“Women and men, all over the world, are starting to stand up and say: ‘This happened to me, but it does not have to be the definition of me.’ We made a horror movie that’s super scary but at its core is the subject of trauma. But in the world, we are having a conversation that has been silenced for a very long time.”
The history of horror has always been the history of a nation’s fears. It has offered us a map of our changing anxieties, of how they have morphed and shifted over the decades. For 2018’s Halloween to represent trauma in such a way is to acknowledge how our relationship with fear and violence has changed, and that the nature of 1978’s bogeyman doesn’t remain the same today.
When producer Irwin Yablans first sought out Carpenter to write and direct a horror film for his new production company, he envisioned “a picture that had the same impact as The Exorcist“. That 1973 forerunner mined growing public anxiety over occultism, spurred on by the Manson murders of 1969. Halloween, however, instead captured a national obsession with the serial killer, which reached its peak in the late 1970s and early 1980s.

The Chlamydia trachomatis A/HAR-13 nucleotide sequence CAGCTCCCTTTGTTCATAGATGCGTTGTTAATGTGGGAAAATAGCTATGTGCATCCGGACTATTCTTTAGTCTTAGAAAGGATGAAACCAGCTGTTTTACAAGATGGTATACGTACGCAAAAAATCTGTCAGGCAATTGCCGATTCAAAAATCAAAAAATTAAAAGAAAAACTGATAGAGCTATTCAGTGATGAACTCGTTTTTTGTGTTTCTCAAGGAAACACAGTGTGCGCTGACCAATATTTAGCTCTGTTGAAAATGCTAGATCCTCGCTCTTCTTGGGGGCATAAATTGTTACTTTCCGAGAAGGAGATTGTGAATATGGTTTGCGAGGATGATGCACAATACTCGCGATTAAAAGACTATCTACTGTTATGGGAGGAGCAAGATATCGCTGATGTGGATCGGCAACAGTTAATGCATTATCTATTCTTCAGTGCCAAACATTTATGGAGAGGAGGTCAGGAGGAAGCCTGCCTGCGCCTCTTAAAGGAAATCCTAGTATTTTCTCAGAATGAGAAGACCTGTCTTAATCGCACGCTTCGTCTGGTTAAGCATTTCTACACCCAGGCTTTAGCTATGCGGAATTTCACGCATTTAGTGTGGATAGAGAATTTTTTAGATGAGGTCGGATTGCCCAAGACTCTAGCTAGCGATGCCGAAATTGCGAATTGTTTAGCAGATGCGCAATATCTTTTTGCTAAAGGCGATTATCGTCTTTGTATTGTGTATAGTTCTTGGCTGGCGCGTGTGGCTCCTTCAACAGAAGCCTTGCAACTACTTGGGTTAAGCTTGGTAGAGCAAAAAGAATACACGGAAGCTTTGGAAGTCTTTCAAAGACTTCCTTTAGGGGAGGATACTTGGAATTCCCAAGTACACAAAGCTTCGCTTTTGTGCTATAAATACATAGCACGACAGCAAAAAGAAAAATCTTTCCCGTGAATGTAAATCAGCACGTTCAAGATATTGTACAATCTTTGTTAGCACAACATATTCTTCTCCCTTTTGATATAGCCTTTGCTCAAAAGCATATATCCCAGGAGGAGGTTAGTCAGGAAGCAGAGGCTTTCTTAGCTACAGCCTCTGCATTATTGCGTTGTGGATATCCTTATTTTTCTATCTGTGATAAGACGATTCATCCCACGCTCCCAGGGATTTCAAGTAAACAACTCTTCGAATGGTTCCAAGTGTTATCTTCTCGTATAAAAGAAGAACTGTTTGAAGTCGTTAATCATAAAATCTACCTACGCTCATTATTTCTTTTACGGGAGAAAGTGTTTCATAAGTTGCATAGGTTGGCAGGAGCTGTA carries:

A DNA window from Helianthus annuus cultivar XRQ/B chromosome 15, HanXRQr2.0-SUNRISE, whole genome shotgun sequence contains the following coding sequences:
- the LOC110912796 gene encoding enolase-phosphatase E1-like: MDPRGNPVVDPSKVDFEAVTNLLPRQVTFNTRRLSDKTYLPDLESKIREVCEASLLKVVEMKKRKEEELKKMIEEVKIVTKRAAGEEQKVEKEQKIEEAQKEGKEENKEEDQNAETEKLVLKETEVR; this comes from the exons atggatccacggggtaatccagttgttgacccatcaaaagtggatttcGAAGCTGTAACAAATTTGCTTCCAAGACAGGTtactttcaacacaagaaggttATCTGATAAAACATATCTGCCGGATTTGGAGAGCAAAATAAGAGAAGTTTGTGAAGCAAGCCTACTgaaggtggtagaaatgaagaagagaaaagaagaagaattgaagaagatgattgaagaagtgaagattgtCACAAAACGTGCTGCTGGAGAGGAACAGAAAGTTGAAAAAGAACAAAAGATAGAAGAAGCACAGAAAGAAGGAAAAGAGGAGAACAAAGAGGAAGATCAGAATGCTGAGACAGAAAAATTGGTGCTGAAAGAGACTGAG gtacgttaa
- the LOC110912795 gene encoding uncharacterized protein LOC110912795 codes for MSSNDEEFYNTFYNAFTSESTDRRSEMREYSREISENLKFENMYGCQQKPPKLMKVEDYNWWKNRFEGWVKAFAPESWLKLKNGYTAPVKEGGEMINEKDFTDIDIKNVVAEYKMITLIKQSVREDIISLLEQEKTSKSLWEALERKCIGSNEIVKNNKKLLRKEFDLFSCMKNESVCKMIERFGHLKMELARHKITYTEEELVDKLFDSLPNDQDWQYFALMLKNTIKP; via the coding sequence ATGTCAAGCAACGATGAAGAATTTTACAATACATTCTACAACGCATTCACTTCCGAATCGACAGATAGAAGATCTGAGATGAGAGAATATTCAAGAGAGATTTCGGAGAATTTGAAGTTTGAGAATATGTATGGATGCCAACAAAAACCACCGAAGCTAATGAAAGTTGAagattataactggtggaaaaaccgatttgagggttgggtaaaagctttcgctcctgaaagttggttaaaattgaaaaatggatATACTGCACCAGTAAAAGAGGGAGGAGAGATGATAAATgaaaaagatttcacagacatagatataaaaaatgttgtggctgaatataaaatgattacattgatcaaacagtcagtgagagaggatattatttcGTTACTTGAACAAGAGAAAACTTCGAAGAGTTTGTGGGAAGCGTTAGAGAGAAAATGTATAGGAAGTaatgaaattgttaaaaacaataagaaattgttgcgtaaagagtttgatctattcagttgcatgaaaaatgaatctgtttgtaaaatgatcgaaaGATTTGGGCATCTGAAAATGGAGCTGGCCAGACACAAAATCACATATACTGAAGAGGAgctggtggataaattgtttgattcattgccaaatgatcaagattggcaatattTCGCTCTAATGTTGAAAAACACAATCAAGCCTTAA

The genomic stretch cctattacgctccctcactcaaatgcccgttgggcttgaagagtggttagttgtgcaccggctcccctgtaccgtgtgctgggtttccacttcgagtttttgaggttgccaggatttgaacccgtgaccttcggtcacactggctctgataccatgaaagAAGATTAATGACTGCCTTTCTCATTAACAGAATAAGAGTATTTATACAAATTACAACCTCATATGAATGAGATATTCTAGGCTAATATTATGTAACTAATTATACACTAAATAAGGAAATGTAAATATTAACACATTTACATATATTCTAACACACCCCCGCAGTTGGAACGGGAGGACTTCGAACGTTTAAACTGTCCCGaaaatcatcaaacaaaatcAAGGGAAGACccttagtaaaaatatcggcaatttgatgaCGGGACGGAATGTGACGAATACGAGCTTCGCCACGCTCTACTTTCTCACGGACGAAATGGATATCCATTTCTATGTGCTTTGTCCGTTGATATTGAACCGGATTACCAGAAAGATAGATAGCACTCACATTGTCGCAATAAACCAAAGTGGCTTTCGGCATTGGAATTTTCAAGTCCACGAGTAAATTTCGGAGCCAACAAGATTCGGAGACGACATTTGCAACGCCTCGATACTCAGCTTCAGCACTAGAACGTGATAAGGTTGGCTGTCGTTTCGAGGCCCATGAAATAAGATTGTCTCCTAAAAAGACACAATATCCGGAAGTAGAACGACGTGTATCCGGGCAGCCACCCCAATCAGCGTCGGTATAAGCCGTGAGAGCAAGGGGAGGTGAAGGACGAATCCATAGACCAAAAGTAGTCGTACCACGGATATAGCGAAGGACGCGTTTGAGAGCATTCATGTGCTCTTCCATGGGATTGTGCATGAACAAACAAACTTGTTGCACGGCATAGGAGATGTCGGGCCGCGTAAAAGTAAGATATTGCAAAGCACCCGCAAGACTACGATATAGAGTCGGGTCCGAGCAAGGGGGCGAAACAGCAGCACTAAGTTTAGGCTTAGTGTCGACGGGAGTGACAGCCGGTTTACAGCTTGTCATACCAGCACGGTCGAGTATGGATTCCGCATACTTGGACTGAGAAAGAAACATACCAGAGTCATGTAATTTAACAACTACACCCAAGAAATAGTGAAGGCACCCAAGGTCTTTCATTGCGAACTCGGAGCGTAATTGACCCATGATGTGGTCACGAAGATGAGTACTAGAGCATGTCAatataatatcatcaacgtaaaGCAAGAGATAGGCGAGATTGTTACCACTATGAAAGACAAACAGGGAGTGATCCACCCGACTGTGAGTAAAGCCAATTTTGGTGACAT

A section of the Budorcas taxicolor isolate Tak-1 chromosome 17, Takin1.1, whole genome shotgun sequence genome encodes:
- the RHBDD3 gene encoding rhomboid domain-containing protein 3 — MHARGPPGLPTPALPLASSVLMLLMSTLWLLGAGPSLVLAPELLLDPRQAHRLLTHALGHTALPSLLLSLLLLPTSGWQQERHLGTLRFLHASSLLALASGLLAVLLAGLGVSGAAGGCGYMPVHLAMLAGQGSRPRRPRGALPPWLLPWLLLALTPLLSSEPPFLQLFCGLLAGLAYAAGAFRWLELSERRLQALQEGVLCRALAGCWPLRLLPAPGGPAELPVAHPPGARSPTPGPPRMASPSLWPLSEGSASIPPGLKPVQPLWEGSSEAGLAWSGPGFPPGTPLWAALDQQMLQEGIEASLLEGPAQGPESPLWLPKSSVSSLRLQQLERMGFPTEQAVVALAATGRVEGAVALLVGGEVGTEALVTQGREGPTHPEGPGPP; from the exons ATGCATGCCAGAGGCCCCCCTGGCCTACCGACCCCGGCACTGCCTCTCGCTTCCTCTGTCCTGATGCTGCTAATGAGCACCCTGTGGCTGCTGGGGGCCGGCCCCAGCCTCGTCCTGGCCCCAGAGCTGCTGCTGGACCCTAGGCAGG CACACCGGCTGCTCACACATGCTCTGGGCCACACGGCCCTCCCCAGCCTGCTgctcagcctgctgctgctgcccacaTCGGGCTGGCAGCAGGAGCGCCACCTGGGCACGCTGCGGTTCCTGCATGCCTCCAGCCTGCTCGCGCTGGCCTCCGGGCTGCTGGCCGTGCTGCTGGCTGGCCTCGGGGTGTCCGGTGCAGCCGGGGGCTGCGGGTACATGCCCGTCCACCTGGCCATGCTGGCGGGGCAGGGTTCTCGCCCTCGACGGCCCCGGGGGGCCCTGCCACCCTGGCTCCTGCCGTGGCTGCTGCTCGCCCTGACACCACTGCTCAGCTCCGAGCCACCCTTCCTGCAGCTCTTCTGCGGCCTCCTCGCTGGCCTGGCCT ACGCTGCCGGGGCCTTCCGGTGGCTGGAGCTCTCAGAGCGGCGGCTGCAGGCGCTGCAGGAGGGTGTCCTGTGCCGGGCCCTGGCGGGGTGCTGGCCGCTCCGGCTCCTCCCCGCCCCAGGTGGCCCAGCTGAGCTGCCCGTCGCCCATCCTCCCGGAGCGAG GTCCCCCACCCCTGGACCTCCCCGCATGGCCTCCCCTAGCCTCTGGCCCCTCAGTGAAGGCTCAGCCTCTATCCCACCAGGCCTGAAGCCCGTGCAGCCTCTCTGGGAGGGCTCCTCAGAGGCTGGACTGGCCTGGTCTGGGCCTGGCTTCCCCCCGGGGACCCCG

The image of Michael as an unstoppable force, to an almost supernatural degree, cuts deep into the almost self-mythologising characteristics of the serial killers of the seventies; it was a decade stalked by the likes of the Zodiac Killer and the Alphabet Killer, both of whom were never caught. Such serial murderers were known by the strange patterns in their behaviour, or by taunting letters they sent to the media. The serial killer was, in a way, a kind of cultural bogeyman for the period: the faceless, incomprehensible force of evil.
Even more terrifying was the concept of how close to home such evil could be. Halloween is set in the fictional town of Haddonfield, Illinois, but it could be anywhere; the name comes from Haddonfield, New Jersey, where co-screenwriter Debra Hill grew up, while most of the street names come from Carpenter’s hometown of Bowling Green, Kentucky. Michael is shown as a direct threat to suburbia – the apple pie and white picket fence landscapes so beloved of the nuclear American family.